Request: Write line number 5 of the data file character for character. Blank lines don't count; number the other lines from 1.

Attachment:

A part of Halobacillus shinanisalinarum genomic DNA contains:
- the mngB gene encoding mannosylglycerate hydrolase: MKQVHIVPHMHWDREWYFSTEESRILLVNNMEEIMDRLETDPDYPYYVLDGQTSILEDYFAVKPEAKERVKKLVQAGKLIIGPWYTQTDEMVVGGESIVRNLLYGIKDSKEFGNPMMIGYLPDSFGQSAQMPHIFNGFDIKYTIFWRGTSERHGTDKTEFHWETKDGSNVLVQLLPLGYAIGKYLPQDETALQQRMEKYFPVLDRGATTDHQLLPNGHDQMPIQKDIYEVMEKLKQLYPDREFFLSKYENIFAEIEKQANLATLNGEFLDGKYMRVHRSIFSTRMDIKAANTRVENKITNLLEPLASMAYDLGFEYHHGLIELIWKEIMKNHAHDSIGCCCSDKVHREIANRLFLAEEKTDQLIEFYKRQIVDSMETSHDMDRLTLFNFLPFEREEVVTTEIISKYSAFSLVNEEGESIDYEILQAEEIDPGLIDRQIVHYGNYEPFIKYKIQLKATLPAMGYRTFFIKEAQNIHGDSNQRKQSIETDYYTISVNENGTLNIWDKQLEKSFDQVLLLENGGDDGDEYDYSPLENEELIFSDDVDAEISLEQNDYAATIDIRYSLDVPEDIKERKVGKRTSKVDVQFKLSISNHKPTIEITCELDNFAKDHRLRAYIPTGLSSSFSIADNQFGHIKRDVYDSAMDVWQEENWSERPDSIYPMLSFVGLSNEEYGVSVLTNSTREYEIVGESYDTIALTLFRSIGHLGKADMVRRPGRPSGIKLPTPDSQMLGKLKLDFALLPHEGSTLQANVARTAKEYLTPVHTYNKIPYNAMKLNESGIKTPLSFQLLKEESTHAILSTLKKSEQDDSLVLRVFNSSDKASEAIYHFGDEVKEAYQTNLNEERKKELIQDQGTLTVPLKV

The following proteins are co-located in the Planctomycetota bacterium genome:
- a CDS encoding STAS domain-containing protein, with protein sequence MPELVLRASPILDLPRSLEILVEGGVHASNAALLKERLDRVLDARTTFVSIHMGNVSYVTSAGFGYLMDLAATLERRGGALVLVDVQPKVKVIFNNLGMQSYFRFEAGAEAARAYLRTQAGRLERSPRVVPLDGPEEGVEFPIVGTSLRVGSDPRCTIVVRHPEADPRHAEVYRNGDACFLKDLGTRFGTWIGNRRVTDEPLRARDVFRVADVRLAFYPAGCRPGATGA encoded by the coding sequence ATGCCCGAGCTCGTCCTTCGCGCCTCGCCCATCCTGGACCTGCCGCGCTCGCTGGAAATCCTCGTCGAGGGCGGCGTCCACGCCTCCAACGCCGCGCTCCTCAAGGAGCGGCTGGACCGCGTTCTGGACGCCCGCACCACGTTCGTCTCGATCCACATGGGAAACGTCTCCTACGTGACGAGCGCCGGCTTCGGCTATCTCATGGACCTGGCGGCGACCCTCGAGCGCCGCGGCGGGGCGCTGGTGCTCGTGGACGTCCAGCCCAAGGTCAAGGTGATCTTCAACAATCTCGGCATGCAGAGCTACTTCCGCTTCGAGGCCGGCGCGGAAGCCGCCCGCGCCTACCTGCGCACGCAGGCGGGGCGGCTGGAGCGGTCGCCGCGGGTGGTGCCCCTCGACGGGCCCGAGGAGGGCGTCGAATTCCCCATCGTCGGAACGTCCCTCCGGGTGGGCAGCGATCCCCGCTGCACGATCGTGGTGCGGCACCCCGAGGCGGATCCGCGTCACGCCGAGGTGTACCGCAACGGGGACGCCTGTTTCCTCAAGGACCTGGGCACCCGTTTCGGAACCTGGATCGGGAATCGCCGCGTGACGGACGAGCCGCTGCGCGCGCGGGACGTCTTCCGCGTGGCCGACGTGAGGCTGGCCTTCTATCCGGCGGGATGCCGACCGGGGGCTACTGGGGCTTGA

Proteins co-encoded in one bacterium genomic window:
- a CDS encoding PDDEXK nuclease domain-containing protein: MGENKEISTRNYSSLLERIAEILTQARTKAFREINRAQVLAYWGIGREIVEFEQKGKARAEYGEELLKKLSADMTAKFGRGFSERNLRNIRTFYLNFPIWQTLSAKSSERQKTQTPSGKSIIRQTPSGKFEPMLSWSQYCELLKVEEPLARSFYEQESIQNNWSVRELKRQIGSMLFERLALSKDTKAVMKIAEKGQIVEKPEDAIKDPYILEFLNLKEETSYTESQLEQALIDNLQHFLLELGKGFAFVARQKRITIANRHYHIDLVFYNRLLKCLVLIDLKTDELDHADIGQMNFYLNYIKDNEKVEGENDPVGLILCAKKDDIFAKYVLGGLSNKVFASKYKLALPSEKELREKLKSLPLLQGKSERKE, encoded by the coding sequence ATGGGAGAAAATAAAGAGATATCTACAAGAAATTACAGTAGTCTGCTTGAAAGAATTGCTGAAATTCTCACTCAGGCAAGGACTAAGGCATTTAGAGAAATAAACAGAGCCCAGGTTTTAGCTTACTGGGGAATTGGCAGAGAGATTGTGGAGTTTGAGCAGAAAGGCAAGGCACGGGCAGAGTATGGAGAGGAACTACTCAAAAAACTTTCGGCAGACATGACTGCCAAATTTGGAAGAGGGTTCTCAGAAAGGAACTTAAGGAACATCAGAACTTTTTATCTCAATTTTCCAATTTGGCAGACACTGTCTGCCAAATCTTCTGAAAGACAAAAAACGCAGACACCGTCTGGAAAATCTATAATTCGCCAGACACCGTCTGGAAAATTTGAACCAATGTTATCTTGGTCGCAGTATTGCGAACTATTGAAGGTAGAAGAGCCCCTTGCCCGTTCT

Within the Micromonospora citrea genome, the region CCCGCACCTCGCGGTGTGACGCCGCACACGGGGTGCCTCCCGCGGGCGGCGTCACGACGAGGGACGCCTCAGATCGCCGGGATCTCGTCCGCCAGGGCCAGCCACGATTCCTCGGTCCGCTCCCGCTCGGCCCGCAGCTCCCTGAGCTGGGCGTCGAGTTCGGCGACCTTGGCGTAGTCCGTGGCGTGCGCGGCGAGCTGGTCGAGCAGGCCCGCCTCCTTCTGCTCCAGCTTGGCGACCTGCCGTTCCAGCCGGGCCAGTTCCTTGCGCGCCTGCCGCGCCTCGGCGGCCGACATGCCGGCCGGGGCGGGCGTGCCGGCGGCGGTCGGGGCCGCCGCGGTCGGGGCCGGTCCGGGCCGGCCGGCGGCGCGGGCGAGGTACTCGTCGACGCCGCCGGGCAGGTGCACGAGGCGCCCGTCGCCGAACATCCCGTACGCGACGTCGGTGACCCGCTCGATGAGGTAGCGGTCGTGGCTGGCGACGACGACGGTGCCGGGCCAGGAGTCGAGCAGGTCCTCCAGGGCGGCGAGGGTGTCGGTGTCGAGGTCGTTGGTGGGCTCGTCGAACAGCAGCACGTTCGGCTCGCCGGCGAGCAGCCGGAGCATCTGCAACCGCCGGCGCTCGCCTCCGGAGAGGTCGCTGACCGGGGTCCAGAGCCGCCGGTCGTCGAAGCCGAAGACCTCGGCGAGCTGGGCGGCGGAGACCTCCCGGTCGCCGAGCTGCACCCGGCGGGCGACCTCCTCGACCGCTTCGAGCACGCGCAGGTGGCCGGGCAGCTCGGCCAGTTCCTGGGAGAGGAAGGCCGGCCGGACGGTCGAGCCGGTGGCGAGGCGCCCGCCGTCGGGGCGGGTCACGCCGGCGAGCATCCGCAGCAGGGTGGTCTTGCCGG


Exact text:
Proteins co-encoded in one bacterium genomic window: